Dermott: I picked up my partner and was meant to throw her but just as I did my bicep exploded. I've now got a screw in the top of my shoulder and bolts in my arm - all because I didn't warm up properly.
Myles: Who was the hardest player you ever went up against?
Dermott: I'd say Ross Glendinning - an amazing player.
Myles: Who was your childhood hero?
Dermott: Phil Carman, who played for Collingwood and then went on to Melbourne, Essendon and North Melbourne.
Myles: Would you still like to play in today's game?
Dermott: I'd enjoy playing the game in this day and age - I'd dominate it.
Myles: What do you think of the 2014 AFL season?
Dermott: It's been a good season so far - the basic principals apply that the weak will get stronger, like GWS and Gold Coast who have drawn all the talent to their pool of players. I'm not convinced the Eagles will win the flag. We haven't seen them up against a strong team yet (at the time of going to press). Let's see what happens then.
Myles: Who was the funniest Hawk?
Dermott: That's a toss up between two guys - Robert 'Dipper' DiPierdomenico and my very best mate, Chris Wittman (98 games and two premierships). He's very dead pan, keeps a straight face while all around him are cracking up.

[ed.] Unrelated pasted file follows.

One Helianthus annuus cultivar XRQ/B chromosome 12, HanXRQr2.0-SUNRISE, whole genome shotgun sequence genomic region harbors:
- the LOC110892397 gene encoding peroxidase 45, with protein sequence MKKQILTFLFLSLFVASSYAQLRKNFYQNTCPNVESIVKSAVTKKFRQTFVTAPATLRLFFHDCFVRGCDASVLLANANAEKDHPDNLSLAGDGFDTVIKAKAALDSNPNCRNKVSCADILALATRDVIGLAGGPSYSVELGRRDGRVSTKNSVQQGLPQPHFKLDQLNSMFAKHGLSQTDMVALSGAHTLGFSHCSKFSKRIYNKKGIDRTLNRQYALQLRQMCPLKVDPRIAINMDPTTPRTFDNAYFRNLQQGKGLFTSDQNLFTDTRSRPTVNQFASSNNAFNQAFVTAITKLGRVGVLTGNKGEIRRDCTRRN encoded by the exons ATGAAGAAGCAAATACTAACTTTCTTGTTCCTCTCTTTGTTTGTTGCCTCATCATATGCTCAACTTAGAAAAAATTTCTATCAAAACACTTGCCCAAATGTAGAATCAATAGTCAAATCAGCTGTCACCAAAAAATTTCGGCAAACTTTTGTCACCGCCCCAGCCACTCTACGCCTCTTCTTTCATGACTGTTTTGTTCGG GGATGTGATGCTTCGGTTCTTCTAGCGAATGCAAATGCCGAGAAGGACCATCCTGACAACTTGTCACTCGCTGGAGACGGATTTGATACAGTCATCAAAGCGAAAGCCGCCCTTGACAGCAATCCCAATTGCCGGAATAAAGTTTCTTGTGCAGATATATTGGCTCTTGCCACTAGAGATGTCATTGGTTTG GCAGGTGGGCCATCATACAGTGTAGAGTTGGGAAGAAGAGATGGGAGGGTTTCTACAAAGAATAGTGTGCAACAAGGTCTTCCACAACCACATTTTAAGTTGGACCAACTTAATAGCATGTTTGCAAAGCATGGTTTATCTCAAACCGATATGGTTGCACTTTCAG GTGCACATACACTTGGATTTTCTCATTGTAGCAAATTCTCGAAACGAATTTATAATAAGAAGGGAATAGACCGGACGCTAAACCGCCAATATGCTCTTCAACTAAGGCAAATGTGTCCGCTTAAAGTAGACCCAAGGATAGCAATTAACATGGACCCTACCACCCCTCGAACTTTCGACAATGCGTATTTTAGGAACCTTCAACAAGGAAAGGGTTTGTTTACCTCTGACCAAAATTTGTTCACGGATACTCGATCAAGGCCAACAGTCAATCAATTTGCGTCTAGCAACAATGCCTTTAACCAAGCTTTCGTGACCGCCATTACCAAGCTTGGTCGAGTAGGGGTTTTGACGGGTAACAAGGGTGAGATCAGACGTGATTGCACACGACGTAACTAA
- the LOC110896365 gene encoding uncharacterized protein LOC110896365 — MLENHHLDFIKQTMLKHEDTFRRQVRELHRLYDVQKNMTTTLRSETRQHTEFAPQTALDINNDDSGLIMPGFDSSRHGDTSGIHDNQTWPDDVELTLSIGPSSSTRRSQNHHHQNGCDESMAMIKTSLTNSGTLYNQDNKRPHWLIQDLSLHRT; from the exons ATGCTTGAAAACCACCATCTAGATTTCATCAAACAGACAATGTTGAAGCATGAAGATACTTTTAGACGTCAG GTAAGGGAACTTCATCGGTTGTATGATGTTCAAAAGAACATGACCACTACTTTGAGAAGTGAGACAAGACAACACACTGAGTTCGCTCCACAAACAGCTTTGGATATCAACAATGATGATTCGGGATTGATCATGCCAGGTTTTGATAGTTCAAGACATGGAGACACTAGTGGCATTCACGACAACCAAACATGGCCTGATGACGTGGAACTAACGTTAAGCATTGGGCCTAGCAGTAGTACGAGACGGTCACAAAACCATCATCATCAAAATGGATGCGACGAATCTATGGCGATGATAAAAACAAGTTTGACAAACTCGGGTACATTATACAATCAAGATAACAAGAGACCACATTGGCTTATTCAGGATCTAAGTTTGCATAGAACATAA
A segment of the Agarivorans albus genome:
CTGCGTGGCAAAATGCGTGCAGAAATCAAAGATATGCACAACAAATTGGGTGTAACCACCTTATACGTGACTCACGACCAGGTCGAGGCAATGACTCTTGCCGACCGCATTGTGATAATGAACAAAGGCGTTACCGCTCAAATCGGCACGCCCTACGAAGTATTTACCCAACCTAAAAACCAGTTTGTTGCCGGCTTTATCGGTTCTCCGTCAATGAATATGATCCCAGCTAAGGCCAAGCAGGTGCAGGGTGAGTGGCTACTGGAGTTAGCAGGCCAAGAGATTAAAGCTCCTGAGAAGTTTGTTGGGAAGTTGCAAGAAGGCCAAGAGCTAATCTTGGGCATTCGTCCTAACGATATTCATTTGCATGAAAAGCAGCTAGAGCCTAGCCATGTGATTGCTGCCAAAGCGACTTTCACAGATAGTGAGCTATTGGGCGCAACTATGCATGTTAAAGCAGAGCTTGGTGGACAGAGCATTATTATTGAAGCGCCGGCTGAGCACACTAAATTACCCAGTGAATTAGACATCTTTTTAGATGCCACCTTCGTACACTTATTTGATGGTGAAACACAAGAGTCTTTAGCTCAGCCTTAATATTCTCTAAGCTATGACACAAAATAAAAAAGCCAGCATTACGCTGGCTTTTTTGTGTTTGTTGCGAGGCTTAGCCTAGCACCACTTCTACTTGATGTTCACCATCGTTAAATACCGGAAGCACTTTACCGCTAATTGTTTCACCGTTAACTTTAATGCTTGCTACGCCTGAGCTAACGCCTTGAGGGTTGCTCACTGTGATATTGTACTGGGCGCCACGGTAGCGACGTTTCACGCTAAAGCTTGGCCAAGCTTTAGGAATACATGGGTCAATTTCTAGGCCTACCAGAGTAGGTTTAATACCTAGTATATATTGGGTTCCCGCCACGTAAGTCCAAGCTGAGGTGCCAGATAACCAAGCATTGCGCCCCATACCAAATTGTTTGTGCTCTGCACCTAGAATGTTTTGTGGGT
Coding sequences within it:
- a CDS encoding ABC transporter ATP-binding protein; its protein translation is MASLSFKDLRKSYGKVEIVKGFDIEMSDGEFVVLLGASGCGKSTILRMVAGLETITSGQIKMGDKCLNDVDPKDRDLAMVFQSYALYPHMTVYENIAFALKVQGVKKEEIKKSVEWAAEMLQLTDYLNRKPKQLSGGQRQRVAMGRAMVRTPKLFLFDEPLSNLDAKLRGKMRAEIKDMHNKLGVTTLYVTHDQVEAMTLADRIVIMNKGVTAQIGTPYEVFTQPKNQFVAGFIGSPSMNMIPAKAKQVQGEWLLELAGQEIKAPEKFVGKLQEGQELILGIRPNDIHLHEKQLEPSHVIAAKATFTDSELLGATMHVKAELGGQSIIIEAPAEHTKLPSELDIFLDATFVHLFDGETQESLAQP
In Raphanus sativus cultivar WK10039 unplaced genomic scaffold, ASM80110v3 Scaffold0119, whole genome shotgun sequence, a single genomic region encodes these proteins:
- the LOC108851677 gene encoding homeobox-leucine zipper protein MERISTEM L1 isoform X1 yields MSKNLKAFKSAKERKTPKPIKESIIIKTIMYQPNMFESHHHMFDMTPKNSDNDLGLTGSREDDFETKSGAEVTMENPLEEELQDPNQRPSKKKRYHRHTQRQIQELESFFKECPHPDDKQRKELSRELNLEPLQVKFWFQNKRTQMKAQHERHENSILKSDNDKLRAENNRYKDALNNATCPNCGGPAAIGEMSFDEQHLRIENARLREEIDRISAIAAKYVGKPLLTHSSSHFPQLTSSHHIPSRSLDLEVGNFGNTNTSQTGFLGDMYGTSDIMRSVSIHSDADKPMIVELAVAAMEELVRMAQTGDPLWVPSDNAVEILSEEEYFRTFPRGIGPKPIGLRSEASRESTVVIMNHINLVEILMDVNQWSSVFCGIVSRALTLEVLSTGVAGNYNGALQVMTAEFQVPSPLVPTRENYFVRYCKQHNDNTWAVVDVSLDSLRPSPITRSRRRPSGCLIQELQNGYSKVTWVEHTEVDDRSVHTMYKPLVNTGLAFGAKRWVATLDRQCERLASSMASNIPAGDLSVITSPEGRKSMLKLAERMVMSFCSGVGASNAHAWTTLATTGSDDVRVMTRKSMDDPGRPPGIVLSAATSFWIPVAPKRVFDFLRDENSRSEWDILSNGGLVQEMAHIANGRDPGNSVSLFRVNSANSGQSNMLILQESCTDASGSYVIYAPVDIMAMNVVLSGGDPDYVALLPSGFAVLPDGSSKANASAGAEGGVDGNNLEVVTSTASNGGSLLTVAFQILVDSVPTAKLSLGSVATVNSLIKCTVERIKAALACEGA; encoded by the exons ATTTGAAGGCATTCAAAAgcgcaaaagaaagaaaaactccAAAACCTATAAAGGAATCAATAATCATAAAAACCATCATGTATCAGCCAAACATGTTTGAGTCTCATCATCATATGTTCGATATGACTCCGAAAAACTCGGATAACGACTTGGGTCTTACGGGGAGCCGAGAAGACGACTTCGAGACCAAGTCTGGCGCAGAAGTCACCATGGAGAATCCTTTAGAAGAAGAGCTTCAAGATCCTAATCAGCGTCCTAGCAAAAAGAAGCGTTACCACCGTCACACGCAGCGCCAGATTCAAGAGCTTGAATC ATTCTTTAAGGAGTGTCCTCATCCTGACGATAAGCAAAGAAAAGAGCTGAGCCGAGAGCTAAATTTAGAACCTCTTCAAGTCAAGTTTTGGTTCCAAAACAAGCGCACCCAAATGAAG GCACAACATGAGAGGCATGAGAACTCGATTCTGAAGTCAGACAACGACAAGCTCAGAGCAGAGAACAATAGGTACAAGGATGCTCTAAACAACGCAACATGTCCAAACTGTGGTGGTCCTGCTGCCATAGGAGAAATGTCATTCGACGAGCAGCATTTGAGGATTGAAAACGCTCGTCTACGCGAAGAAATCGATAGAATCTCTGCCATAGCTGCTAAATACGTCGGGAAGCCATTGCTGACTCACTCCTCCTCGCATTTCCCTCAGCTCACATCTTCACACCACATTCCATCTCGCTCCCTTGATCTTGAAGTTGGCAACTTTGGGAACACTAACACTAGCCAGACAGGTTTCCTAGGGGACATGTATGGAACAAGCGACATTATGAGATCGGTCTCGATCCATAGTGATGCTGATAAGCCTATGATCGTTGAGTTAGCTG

Myles: Who do you think from the current players would make it in the future as a presenter like you?
Dermott:You need to have something about you to make it on TV, a bit of charisma. I could see Brian Lake (Hawthorn, Norm Smith medallist) presenting - he's quirky, a bit weird and entertaining. Maybe Dean Cox or Robert Murphy too.
Myles: Have you apologised to Chris Lewis?
Dermott: In 1991 I racially taunted Chris and yes I have apologised for that. As a society we've learned more tolerance and learned the correct way of behaving towards people who are from different backgrounds to our own. Chris is a fantastic fella and very funny. I'm still waiting for those to apologise to me and Dipper though.
Myles: Would you recommend kids coming up through Auskick to copy your rough style of play?
Dermott: Not the young juniors but for those 15 and above, yes I would as long as they play within the rules. You used to be able to bump players within five metres of the ball but now if you instigate the bump, the onus is on you to miss their head. In my day and age, I played within the rules.
Myles: What's your new show, Ed and Derm's Big Week In Footy, all about?
Dermott: We cover off every game during the week and chat about all the stuff we loved as we grew up, what the marks of the week were, the best goals. We also talk about other codes too.
Myles: Do you get nervous before you go on air?
Dermott: I get nervous for the first 10 seconds on the show but once I've got the first sentence out, I'm up and running and it's OK.
Myles: What do you do in your spare time?
Dermott: I love surfing, working on my house and kicking the ball around with my son, Devlin (14). PL
Catch Dermott and Eddie McGuire (below) on Sundays on Ed and Derms' Footy Show on Fox Footy at 7.30pm (AEST).